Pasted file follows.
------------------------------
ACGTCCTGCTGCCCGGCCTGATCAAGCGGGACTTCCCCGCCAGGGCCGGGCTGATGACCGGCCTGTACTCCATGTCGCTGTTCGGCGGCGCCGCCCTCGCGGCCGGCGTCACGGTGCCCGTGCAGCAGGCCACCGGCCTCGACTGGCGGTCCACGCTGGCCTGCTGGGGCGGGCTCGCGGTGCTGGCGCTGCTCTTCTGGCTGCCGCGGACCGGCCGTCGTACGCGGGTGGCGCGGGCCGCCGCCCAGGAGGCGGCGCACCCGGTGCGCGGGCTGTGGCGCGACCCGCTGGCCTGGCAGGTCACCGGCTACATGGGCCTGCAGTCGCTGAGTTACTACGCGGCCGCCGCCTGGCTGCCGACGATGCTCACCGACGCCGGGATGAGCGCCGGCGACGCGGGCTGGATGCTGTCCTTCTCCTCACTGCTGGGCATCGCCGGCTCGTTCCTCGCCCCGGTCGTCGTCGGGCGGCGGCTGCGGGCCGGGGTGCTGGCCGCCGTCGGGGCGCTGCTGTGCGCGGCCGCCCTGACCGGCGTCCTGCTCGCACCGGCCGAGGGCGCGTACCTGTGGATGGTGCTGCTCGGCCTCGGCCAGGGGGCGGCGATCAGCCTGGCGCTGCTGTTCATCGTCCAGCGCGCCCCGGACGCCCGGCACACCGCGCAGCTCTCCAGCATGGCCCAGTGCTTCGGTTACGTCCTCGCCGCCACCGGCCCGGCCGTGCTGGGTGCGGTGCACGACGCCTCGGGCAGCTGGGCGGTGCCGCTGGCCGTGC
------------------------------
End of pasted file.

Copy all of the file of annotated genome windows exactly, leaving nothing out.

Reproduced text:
ACGTCCTGCTGCCCGGCCTGATCAAGCGGGACTTCCCCGCCAGGGCCGGGCTGATGACCGGCCTGTACTCCATGTCGCTGTTCGGCGGCGCCGCCCTCGCGGCCGGCGTCACGGTGCCCGTGCAGCAGGCCACCGGCCTCGACTGGCGGTCCACGCTGGCCTGCTGGGGCGGGCTCGCGGTGCTGGCGCTGCTCTTCTGGCTGCCGCGGACCGGCCGTCGTACGCGGGTGGCGCGGGCCGCCGCCCAGGAGGCGGCGCACCCGGTGCGCGGGCTGTGGCGCGACCCGCTGGCCTGGCAGGTCACCGGCTACATGGGCCTGCAGTCGCTGAGTTACTACGCGGCCGCCGCCTGGCTGCCGACGATGCTCACCGACGCCGGGATGAGCGCCGGCGACGCGGGCTGGATGCTGTCCTTCTCCTCACTGCTGGGCATCGCCGGCTCGTTCCTCGCCCCGGTCGTCGTCGGGCGGCGGCTGCGGGCCGGGGTGCTGGCCGCCGTCGGGGCGCTGCTGTGCGCGGCCGCCCTGACCGGCGTCCTGCTCGCACCGGCCGAGGGCGCGTACCTGTGGATGGTGCTGCTCGGCCTCGGCCAGGGGGCGGCGATCAGCCTGGCGCTGCTGTTCATCGTCCAGCGCGCCCCGGACGCCCGGCACACCGCGCAGCTCTCCAGCATGGCCCAGTGCTTCGGTTACGTCCTCGCCGCCACCGGCCCGGCCGTGCTGGGTGCGGTGCACGACGCCTCGGGCAGCTGGGCGGTGCCGCTGGCCGTGC